It’s Coming: Direct Lightroom Import on iPad and iPhone

Since the release of iOS 13/iPadOS 13, the options for importing photos directly from a camera or memory card reader have increased, letting you import to the Files app or the Photos app. Now, Adobe has previewed an upcoming version of Lightroom Mobile that allows you to import photos directly into Lightroom on the iPad or iPhone. Adobe hopes to release this version by the end of the year.

9to5 Mac has the story: Adobe previews direct photo import coming to Lightroom on iPad.

And here’s Adobe’s video:

Bypass the Camera Roll in iOS 13

At Apple’s WWDC Keynote today, previews of iOS 13, macOS Catalina, watchOS 6, and even a new iPadOS were shown to whet developers’ appetites and upcoming caffeine levels between now and fall, when these versions will be released.

One thing in particular stood out for me, given my history with the iPad and photography: we won’t be forced to import photos directly to the Photos Camera Roll, as has been the case since the release of the first iPad. Images can be copied to the Files app, which supports reading any USB, SD card, or hard drive. The import process will allow you to review photos before copying them, including raw files. Or, image files can be imported directly into an app such as Lightroom Mobile. According to the iOS 13 preview, the latter will require developers to tie in to the Image Capture API.

Why is this a big deal? Until recently, you had to live with two copies of the same imported image on your device: the one in Photos, and then one imported from Photos into your photo editor/organizer of choice, dramatically reducing your free storage on the device. At the beginning of this year, a novel solution emerged using the Shortcuts feature in iOS 12: after importing images, the shortcut ran an automation that imported them into Lightroom, and then deleted the original copies from the Photos library. It works, but it’s far from elegant.

The Photos app under iOS 13 gets some interesting enhancements, like a refreshed UI, more editing controls, and the ability to edit video using the same controls. But right now, I’m feeling a definite sense of “finally” at this one change.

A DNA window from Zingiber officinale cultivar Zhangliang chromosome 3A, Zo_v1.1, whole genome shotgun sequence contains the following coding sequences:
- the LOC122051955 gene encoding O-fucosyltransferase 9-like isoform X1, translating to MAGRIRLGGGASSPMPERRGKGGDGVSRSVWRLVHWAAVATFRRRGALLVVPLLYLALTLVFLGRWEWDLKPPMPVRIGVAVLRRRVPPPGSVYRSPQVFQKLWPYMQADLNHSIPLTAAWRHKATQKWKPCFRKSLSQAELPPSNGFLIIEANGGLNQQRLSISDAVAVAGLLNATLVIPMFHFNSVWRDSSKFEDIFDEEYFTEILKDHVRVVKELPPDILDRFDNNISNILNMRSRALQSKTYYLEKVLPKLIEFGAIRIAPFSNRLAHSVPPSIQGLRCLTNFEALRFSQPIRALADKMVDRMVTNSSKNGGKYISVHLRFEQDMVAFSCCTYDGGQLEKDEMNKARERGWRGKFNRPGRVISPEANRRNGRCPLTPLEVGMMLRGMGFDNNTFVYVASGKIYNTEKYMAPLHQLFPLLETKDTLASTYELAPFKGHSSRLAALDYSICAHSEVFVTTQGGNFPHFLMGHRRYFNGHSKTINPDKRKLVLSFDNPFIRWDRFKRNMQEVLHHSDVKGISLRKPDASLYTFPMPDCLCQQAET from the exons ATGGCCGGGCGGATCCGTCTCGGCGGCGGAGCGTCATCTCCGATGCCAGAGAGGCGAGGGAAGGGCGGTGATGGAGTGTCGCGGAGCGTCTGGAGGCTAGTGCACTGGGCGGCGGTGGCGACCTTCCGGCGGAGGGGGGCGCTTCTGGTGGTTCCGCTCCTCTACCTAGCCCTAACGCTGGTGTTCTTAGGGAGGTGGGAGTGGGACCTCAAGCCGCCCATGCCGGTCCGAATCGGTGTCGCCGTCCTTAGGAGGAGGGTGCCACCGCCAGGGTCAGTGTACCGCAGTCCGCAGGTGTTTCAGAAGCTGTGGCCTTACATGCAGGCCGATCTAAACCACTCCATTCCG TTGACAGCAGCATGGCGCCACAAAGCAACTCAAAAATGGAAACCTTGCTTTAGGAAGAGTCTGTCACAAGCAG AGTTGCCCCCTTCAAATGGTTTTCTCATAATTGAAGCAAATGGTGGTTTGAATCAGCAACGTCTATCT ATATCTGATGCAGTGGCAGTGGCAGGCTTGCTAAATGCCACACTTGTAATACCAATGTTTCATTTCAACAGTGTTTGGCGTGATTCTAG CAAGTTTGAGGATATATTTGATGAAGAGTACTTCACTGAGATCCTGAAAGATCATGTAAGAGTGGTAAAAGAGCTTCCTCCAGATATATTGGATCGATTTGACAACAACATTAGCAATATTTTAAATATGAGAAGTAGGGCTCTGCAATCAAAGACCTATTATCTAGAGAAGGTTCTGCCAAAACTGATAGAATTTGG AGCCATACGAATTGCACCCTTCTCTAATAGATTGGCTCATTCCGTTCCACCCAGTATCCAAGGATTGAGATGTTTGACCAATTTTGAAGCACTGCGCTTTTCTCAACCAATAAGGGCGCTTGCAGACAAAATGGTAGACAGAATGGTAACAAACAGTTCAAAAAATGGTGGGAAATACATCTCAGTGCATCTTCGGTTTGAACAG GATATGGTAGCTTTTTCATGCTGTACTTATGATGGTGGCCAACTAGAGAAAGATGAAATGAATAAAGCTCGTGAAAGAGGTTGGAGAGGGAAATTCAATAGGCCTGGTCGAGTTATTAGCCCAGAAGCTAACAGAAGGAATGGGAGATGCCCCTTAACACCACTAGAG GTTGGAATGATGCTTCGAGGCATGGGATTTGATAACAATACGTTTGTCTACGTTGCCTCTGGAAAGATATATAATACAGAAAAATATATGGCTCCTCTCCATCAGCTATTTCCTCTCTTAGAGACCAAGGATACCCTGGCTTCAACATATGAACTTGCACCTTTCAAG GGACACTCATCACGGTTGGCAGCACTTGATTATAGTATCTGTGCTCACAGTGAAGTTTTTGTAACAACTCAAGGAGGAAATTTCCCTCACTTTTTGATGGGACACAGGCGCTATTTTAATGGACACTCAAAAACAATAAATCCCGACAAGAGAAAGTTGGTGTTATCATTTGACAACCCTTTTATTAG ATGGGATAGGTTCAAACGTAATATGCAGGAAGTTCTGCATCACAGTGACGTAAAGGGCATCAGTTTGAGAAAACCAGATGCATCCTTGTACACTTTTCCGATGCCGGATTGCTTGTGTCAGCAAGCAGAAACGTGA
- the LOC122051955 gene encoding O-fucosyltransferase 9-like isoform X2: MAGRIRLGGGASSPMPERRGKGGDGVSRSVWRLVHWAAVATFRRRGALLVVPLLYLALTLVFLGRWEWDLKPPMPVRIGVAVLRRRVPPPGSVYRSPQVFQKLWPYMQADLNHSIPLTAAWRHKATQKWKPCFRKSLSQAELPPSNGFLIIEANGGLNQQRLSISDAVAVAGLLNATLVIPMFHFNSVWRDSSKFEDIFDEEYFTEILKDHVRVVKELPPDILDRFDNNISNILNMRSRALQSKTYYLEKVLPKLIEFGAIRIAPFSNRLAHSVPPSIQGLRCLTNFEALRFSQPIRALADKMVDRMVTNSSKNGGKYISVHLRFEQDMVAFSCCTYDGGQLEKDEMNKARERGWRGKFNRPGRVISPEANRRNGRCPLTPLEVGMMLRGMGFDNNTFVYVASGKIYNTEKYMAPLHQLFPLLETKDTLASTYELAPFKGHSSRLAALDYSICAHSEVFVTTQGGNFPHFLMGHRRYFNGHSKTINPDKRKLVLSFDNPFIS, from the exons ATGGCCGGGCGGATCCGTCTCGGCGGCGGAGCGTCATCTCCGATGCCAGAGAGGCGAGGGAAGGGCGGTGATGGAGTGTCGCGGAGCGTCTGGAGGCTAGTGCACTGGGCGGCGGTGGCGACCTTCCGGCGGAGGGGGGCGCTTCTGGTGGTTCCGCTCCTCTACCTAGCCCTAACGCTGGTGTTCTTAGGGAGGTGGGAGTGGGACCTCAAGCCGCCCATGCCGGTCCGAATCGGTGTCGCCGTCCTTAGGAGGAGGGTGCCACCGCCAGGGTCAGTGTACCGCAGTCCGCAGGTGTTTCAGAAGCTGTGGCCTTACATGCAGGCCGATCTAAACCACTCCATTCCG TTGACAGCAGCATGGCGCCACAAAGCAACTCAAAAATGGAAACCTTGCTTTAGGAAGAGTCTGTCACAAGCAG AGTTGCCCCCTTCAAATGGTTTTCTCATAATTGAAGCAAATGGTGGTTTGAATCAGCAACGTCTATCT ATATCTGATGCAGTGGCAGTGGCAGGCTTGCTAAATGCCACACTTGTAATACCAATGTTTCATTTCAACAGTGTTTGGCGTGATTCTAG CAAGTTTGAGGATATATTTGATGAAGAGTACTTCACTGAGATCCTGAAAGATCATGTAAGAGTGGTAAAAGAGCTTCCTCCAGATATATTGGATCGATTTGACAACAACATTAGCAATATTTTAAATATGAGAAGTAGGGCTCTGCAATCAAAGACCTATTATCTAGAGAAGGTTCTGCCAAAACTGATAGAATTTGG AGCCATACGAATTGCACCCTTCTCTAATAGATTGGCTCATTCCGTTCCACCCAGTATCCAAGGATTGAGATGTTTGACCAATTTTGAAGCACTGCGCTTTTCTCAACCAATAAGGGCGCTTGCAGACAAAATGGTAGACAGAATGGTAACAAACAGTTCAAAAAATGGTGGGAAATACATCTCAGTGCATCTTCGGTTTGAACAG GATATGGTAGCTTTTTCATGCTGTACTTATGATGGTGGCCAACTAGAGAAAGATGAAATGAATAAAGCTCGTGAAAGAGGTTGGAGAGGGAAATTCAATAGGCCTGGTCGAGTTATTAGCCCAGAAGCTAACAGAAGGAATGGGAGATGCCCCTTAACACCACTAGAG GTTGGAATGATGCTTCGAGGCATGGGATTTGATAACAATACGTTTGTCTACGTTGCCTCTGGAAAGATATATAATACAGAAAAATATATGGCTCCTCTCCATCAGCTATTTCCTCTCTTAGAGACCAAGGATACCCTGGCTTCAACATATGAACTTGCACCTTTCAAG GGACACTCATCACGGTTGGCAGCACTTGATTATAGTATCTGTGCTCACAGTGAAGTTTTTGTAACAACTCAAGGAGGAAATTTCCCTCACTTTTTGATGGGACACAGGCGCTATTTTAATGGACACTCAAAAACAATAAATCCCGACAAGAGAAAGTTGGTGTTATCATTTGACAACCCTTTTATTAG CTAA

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Using iOS Shortcuts to Import Photos into Lightroom CC Mobile

An ongoing frustration with the iPad photo workflow is that everything must pass through the Photos app. If you use another app such as Lightroom CC for iPad or iPhone, you end up with duplicates of everything: the copies of your images in Lightroom, plus the ones that were originally imported into Photos.

A recent update to Lightroom on iOS added compatibility with Shortcuts, Apple’s architecture for automating all sorts of things. In this video, Brian Matiash shows you how to configure a shortcut that takes the previous import into the Photos app, imports those images into Lightroom, and then deletes them from Photos.

Part 2 of iPad Photography in the Field: Review Photos on Location

The second article in my series at about using an iPad in the field for photography is now posted. (You can read the Part 1 here.) This one takes us out into the field itself, where I discuss the advantages and the how-to of reviewing photos on location. I talk about using the Apple camera adapters and also wireless options like the Eyefi, which lets you review shots on the iPad while you’re shooting. I also offer ideas for recording location information and getting on-the-spot model releases easily.

Here it is: iPad Photography in the Field: Review Photos on Location

iPad literally in a field

New Article: ShutterSnitch, the Wireless Photo Assistant for iOS

Over at CreativePro, I look at the excellent PhotoSnitch utility for importing photos into an iPad: ShutterSnitch, the Wireless Photo Assistant for iOS. Although I discussed the Eye-Fi software in the first edition of the book, I tossed that for the second edition and expanded on using ShutterSnitch because it just works.